Jamaica Gleaner / Under a plan developed by businessman Andrew Azar and his partners, a new entertainment hotspot should have by now be fully operational on the Kingston waterfront to welcome the hundreds of persons expected to travel there for the Urban Development Corporation (UDC) annual Fireworks on the Waterfront.
But the scheduled mid-November opening of the facility that was shuttered 17 years ago has been pushed back to late February, and Azar is blaming the UDC for the delay.
According to Azar, the investors have lost hundreds of thousands of dollars as a result of the UDC putting a stop order on the work to develop the area into a spot for food and entertainment.
“There were some requirements by the UDC during the planning stages, plans and stuff that we had submitted to them that in their opinion were not of the adequate standards that they needed,” Azar told The Sunday Gleaner .
“So we had to redo the plans, and at that point they had issued us some sort of stop order until the plans were up to their standards,” added Azar.
He said after much effort, the partners were able to comply with the UDC’s stipulations, and last week they were issued a letter giving permission for work to resume.
“However, it has hurt me financially as I have lost many rentals for November and December,” said Azar.
“But they are going to say whatever they needed was very important to the development. My argument is that we could have done it concurrently; so I could have got my plans made while holding an event, but they gave me a stop order and it was very frustrating.
“We are investors, we are investing more than $60 million down there, and I don’t think really we were treated like investors. But it is what it is, and whatever we weren’t compliant with we were told, and we have now become compliant,” Azar added.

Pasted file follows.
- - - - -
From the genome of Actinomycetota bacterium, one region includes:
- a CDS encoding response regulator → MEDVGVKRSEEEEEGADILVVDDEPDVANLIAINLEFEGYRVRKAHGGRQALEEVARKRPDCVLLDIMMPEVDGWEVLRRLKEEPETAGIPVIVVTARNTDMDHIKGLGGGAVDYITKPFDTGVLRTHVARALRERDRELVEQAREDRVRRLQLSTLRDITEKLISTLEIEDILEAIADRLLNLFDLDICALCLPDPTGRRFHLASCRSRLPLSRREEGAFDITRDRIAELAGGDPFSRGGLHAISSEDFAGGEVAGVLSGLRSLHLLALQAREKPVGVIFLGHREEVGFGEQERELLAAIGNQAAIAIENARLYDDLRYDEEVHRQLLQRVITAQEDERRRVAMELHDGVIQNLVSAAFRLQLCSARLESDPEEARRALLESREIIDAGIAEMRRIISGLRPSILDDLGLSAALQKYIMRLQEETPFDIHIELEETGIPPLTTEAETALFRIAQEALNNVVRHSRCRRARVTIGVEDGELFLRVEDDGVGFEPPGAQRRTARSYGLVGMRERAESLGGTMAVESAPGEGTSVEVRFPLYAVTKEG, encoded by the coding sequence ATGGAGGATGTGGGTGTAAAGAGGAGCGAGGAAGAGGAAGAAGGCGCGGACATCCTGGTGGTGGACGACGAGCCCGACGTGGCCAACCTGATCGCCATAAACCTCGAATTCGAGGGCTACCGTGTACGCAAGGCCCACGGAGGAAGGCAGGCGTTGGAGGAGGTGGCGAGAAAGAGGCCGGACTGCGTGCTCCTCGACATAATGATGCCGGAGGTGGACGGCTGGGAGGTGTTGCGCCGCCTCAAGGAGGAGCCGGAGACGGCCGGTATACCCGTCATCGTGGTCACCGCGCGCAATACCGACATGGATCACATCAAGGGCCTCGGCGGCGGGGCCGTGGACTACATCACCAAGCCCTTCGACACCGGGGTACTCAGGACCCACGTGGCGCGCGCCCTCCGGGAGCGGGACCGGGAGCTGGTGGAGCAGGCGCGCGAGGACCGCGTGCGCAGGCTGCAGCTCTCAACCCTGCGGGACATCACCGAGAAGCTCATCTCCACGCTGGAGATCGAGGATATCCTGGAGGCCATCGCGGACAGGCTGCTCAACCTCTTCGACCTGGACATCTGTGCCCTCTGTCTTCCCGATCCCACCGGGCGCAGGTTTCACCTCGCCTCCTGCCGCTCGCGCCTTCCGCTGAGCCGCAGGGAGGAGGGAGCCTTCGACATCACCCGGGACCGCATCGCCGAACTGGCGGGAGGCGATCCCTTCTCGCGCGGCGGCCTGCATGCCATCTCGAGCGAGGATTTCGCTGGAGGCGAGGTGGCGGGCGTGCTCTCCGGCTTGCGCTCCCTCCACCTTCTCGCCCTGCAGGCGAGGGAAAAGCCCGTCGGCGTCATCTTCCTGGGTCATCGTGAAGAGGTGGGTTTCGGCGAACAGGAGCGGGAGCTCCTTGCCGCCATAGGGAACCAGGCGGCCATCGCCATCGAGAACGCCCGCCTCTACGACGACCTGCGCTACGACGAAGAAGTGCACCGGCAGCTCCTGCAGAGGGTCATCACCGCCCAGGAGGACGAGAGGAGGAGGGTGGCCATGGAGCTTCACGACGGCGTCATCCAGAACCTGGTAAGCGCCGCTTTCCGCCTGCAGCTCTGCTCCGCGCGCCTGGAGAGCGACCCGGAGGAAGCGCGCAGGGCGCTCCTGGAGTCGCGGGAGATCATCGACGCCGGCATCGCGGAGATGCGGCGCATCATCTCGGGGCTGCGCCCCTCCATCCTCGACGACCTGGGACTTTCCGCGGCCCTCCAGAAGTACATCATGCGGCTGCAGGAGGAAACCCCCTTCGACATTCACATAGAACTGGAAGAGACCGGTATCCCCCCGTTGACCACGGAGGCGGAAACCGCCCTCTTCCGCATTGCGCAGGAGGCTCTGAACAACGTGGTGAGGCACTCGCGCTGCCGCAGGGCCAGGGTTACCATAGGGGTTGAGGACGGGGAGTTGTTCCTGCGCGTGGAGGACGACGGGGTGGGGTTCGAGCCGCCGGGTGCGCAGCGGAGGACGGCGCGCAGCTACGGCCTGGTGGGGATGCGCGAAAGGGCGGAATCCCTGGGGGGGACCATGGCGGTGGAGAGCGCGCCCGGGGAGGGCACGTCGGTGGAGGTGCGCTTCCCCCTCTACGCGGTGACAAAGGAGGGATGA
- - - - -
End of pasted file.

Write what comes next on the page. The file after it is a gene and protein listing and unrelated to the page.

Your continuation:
QUARTER MILLION DAMAGE
He told our news team that in addition to the loss of potential earnings, the partners lost hundreds of thousands dollars’ worth of plants, which persons stole during the lull in work, while ceiling fans valued at some quarter million dollars were damaged by wind.
Two years ago, the Urban Development Corporation signed over the run-down Victoria Pier to Yosamini Holdings Limited, under a lease agreement, for an initial period of 25 years.
The company, in which Azar and Barry Gardener are partners, set about redeveloping the complex, which spans 1,963 square metres on three levels.
The first floor is slated to house a sports bar, which is likely to be operated by Ribbiz, while the second floor will have a branch of the renowned seafood establishment Gloria’s, which is renting the space to replicate the Port Royal experience. There are also plans to have a Devon House I’Scream, an Island Coffee Shop, a pizza parlour and a natural juice outlet.
“People can rent the roof for parties and weddings that are affordable for lower- and middle-income persons, and then have the reception on the first floor,” said Azar.
“We are going to try and start with breakfast and then have lunch, and then go right through to about 8 to10 p.m., depending on how people view the area. There will also be brunch on a Sunday, and on a Sunday we also want to try and bring back that family thing with the vintage singers to try and bring back a little bit of entertainment on the waterfront.”
Azar acknowledged that it will be an uphill task to try and get persons to come downtown in the evenings, but he is promising very tight security.
He said arrangements are also being made with the Kingston and St Andrew Municipal Corporation to facilitate the development.